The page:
In the desperate race to control COVID-19, vaccination against the SARS-CoV-2 virus will be the ultimate containment solution. But for those who have unfortunately fallen seriously ill with coronavirus symptoms, drug and supportive treatment is necessary. Since the novel coronavirus has been with us for a relatively short while, there hasn’t been enough time to develop new drugs. According to the US Food and Drug Administration (FDA)’s Coronavirus Treatment Acceleration Program (CTAP), based on data current as of 8/31/20, much work is being done to develop new drugs. However, there are still no drugs that have been officially approved for COVID-19 prevention or treatment. Research is being performed at breakneck speed all over the globe.
NOTE: After this article posted, the antiviral remdesivir was approved by the FDA on 10/22/20 as a treatment for patients 12 years of age and older hospitalized with COVID-19.
Treatments for COVID-19 focus on two areas: interrupting the virus’ life cycle and controlling symptoms, especially the “cytokine storm” that is responsible for the acute respiratory distress syndrome and other serious and potentially fatal consequences of infection. In the meantime, while vigorous research is being conducted on developing new drugs to kill the virus and control disease progression, scientists and clinicians have turned to currently available drugs using two well known practices: off-label use and repurposing. Emergency use is discussed briefly below as well.
Off-Label Drug Use
Off-label drug use occurs when a medication is prescribed by physicians for indications that have not been approved by the FDA (or a comparable regulatory agency in other countries) or the prescription is for a dose, dosage form, or population for which it has not been approved. “Off-label” means that the use does not appear in the FDA approved drug labeling information. It is rational for clinicians to try a drug for a disease or symptom that is not approved in a certain population, for example pediatrics, pregnancy, or geriatrics, as these populations are often excluded in the original clinical trials. Another reason is for a serious or life-threatening condition such as cancer, where a drug may not be approved specifically for that disease, but it makes pharmacologic sense to try it. COVID-19 falls into this second category. SARS-CoV-2 is a virus, so existing antiviral drugs are being pulled off the shelf and being studied in infected patients to try kill it. In addition, drugs that are not specifically antivirals but interfere with the virus’ life cycle through different mechanisms are being tested. To treat the wide array of life-threatening symptoms caused by cytokine and other inflammatory mediators precipitated by coronavirus infection, older drugs are rationally and sometimes irrationally being tried, gaining widespread media attention in the process.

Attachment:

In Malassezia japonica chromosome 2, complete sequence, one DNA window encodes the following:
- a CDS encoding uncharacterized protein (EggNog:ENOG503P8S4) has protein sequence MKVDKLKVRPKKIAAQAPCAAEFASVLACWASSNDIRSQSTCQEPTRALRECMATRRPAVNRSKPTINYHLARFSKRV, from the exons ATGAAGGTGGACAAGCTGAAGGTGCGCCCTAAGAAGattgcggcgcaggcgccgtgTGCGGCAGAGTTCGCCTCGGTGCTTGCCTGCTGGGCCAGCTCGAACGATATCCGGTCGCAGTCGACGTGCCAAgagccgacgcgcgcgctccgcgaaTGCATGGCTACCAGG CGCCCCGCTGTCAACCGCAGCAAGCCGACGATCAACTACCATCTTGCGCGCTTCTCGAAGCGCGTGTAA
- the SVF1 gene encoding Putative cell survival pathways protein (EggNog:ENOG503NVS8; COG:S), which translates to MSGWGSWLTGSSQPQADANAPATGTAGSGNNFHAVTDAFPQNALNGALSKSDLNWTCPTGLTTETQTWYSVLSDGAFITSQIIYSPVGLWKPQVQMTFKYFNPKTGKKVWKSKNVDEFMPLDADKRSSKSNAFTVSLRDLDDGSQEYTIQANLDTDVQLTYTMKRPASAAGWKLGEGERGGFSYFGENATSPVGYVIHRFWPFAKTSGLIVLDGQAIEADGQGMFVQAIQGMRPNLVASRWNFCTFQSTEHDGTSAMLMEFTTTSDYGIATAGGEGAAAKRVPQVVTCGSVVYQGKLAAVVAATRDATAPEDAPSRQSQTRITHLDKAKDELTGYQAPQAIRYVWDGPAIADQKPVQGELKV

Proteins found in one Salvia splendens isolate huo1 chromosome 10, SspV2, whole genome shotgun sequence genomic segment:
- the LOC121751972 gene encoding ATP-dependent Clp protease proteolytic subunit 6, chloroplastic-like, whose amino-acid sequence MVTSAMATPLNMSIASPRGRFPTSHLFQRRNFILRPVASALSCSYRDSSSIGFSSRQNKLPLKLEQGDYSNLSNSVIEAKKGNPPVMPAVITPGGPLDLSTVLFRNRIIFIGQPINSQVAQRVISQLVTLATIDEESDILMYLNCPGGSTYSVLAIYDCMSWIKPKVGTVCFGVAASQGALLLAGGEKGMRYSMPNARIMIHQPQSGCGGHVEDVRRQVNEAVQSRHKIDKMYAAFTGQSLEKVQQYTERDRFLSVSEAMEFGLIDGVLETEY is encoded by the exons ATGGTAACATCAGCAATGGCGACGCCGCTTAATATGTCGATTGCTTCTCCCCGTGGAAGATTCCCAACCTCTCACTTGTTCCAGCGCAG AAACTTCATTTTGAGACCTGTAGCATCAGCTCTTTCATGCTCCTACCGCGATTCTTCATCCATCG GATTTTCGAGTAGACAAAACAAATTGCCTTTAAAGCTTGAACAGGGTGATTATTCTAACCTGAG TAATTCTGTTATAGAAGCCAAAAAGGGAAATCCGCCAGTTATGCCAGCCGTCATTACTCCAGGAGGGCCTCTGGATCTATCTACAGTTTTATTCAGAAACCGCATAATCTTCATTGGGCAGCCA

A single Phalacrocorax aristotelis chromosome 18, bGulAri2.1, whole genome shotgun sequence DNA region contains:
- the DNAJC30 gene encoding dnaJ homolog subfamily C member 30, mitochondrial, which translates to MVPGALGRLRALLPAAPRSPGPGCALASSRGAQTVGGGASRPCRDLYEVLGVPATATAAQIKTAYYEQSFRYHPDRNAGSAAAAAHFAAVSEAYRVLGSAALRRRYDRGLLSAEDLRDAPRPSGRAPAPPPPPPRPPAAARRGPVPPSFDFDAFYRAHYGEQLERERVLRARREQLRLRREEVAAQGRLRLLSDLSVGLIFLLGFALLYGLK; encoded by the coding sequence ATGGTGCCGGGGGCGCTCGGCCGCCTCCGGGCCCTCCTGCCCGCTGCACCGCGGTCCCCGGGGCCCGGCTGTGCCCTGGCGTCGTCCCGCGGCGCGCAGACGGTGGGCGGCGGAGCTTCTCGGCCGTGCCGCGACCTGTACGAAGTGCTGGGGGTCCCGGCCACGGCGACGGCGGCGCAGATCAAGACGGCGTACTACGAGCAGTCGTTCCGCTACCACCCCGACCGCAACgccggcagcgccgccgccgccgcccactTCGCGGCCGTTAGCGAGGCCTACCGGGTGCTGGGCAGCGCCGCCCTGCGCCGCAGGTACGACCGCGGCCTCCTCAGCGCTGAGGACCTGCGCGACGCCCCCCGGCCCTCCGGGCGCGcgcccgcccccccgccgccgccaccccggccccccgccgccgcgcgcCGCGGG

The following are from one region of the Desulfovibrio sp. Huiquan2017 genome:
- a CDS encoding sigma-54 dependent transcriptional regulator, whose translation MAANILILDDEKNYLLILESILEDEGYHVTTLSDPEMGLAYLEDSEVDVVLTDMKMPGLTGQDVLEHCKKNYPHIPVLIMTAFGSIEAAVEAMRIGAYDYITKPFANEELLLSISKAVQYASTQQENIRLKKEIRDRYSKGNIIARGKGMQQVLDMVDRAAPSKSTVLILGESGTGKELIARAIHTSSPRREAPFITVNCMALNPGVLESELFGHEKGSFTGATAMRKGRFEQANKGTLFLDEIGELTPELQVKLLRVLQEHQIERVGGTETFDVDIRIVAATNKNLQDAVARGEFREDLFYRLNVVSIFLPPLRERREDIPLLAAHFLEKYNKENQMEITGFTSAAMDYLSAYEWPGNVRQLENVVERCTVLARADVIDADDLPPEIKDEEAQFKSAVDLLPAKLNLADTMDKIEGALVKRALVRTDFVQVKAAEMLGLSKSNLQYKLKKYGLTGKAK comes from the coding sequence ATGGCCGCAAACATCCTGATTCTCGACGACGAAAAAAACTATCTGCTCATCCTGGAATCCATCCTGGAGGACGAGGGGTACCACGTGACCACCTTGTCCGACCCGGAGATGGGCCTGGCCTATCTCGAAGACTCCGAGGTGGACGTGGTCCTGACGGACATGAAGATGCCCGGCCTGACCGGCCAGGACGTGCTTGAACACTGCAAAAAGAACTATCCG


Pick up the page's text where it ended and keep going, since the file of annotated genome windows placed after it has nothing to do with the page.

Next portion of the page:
Repurposing is similar to off-label use. Drugs that are already approved and on the market have been vetted for safety and efficacy, and there is already an available supply, so it makes sense to explore their usefulness during a pandemic caused by a new viral agent. The COVID-19 Early Treatment Fund (CETF), comprised of well known scientists and clinicians from Johns Hopkins, Harvard, Northwestern, University of California, and University of Virginia, was organized to conduct outpatient clinical trials of existing drugs to identify earlier treatments for the disease.
Doctors and researchers at Penn Medicine are also evaluating repurposing drugs for COVID-19 in a program called CORONA (COvid Registry of Off-label & New Agents). In a review of over 9000 patients who received some type of treatment for COVID-19 for the period December 1, 2019 through March 27, 2020, major categories of drugs (Figure a below) and specific drugs (Figure b below) that have been used for COVID-19 were identified. More information on this program can be found at penmedicine.org.